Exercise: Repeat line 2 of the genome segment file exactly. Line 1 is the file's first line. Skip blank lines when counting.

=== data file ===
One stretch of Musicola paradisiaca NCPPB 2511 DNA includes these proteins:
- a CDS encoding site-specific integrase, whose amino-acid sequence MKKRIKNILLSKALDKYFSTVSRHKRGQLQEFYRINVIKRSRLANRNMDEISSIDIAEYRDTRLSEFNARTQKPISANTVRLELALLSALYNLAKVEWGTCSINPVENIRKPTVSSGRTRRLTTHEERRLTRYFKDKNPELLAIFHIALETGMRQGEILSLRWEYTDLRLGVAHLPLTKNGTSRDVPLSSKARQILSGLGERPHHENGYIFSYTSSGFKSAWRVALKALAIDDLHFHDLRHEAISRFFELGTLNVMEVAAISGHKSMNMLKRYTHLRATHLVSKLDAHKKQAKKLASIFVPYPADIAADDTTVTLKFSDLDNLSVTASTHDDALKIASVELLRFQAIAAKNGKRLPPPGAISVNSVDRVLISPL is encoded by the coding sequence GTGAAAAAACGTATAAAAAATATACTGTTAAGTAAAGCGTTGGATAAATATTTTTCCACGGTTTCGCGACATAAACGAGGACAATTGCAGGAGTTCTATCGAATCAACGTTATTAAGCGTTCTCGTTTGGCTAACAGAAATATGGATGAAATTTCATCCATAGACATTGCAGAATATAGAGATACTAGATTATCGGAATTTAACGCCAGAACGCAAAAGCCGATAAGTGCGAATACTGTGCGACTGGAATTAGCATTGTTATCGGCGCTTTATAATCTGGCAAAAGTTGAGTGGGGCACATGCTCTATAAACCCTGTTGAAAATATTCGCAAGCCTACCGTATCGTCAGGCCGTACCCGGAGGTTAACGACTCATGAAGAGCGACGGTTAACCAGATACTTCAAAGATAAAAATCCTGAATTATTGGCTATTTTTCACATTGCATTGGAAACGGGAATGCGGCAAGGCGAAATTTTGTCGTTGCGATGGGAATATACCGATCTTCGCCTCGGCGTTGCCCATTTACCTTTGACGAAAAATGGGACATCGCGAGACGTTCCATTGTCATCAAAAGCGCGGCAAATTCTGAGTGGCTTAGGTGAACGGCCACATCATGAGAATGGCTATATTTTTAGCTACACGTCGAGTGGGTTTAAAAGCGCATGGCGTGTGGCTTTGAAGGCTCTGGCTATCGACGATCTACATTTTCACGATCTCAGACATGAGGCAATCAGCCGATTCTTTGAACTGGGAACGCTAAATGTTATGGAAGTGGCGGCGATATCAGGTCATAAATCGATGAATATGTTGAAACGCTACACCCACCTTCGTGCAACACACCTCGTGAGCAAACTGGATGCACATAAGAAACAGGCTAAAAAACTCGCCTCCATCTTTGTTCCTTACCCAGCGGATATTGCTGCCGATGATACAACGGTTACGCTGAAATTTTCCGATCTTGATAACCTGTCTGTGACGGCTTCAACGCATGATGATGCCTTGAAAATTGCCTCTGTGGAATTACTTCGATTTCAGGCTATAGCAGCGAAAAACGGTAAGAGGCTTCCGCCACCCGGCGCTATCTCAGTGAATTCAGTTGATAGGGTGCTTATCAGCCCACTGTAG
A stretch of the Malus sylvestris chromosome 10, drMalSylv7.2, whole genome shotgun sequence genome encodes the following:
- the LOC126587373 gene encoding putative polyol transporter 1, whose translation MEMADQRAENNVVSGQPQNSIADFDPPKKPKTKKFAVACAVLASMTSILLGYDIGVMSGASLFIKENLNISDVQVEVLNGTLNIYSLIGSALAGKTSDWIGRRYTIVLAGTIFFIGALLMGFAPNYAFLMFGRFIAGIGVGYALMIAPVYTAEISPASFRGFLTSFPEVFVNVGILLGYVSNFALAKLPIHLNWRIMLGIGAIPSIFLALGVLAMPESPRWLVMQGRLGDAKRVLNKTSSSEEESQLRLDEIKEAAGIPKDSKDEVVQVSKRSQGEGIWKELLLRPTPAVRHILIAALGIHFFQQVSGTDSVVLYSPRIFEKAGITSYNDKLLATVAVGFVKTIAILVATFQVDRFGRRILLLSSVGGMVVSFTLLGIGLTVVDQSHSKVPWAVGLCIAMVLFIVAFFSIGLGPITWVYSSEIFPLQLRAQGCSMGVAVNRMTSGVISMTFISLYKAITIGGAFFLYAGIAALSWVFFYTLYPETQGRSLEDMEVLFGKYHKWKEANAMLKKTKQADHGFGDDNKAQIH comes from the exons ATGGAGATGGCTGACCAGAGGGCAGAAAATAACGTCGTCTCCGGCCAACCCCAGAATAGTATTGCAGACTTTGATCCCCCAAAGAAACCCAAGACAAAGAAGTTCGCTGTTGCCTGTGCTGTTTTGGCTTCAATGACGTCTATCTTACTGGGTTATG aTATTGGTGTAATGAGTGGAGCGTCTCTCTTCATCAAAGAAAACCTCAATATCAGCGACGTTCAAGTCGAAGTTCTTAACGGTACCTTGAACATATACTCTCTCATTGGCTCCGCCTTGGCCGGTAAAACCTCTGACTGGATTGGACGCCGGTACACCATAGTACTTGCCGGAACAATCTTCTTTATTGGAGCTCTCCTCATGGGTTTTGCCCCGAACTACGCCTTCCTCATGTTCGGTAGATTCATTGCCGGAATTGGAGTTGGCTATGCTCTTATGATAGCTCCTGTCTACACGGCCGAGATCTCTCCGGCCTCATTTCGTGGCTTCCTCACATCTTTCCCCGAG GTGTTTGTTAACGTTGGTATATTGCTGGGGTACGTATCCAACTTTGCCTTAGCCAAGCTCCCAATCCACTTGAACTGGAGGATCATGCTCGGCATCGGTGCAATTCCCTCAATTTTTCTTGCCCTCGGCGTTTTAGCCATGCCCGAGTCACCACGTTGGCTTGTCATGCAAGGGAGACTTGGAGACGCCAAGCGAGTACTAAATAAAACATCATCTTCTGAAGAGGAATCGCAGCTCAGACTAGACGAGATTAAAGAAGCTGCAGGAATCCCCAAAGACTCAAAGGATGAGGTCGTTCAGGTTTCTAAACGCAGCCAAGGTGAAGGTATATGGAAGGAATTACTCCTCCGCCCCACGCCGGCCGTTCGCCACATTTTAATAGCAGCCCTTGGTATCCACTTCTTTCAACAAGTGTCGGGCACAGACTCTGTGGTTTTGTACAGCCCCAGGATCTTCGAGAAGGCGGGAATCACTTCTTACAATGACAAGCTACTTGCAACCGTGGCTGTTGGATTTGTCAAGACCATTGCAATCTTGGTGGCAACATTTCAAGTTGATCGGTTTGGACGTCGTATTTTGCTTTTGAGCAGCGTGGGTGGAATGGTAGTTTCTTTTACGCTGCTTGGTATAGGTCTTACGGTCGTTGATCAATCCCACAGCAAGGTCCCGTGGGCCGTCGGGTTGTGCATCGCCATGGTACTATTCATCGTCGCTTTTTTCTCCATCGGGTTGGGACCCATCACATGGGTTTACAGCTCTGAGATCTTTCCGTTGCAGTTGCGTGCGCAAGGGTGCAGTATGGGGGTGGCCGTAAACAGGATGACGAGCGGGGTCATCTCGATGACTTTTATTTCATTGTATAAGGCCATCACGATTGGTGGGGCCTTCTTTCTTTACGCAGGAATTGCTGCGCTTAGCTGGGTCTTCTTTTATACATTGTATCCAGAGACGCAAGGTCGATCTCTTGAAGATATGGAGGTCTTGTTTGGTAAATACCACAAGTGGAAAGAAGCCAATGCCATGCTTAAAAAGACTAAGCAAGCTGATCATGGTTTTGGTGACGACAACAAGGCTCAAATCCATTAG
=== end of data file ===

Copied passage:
- a CDS encoding site-specific integrase, whose amino-acid sequence MKKRIKNILLSKALDKYFSTVSRHKRGQLQEFYRINVIKRSRLANRNMDEISSIDIAEYRDTRLSEFNARTQKPISANTVRLELALLSALYNLAKVEWGTCSINPVENIRKPTVSSGRTRRLTTHEERRLTRYFKDKNPELLAIFHIALETGMRQGEILSLRWEYTDLRLGVAHLPLTKNGTSRDVPLSSKARQILSGLGERPHHENGYIFSYTSSGFKSAWRVALKALAIDDLHFHDLRHEAISRFFELGTLNVMEVAAISGHKSMNMLKRYTHLRATHLVSKLDAHKKQAKKLASIFVPYPADIAADDTTVTLKFSDLDNLSVTASTHDDALKIASVELLRFQAIAAKNGKRLPPPGAISVNSVDRVLISPL is encoded by the coding sequence GTGAAAAAACGTATAAAAAATATACTGTTAAGTAAAGCGTTGGATAAATATTTTTCCACGGTTTCGCGACATAAACGAGGACAATTGCAGGAGTTCTATCGAATCAACGTTATTAAGCGTTCTCGTTTGGCTAACAGAAATATGGATGAAATTTCATCCATAGACATTGCAGAATATAGAGATACTAGATTATCGGAATTTAACGCCAGAACGCAAAAGCCGATAAGTGCGAATACTGTGCGACTGGAATTAGCATTGTTATCGGCGCTTTATAATCTGGCAAAAGTTGAGTGGGGCACATGCTCTATAAACCCTGTTGAAAATATTCGCAAGCCTACCGTATCGTCAGGCCGTACCCGGAGGTTAACGACTCATGAAGAGCGACGGTTAACCAGATACTTCAAAGATAAAAATCCTGAATTATTGGCTATTTTTCACATTGCATTGGAAACGGGAATGCGGCAAGGCGAAATTTTGTCGTTGCGATGGGAATATACCGATCTTCGCCTCGGCGTTGCCCATTTACCTTTGACGAAAAATGGGACATCGCGAGACGTTCCATTGTCATCAAAAGCGCGGCAAATTCTGAGTGGCTTAGGTGAACGGCCACATCATGAGAATGGCTATATTTTTAGCTACACGTCGAGTGGGTTTAAAAGCGCATGGCGTGTGGCTTTGAAGGCTCTGGCTATCGACGATCTACATTTTCACGATCTCAGACATGAGGCAATCAGCCGATTCTTTGAACTGGGAACGCTAAATGTTATGGAAGTGGCGGCGATATCAGGTCATAAATCGATGAATATGTTGAAACGCTACACCCACCTTCGTGCAACACACCTCGTGAGCAAACTGGATGCACATAAGAAACAGGCTAAAAAACTCGCCTCCATCTTTGTTCCTTACCCAGCGGATATTGCTGCCGATGATACAACGGTTACGCTGAAATTTTCCGATCTTGATAACCTGTCTGTGACGGCTTCAACGCATGATGATGCCTTGAAAATTGCCTCTGTGGAATTACTTCGATTTCAGGCTATAGCAGCGAAAAACGGTAAGAGGCTTCCGCCACCCGGCGCTATCTCAGTGAATTCAGTTGATAGGGTGCTTATCAGCCCACTGTAG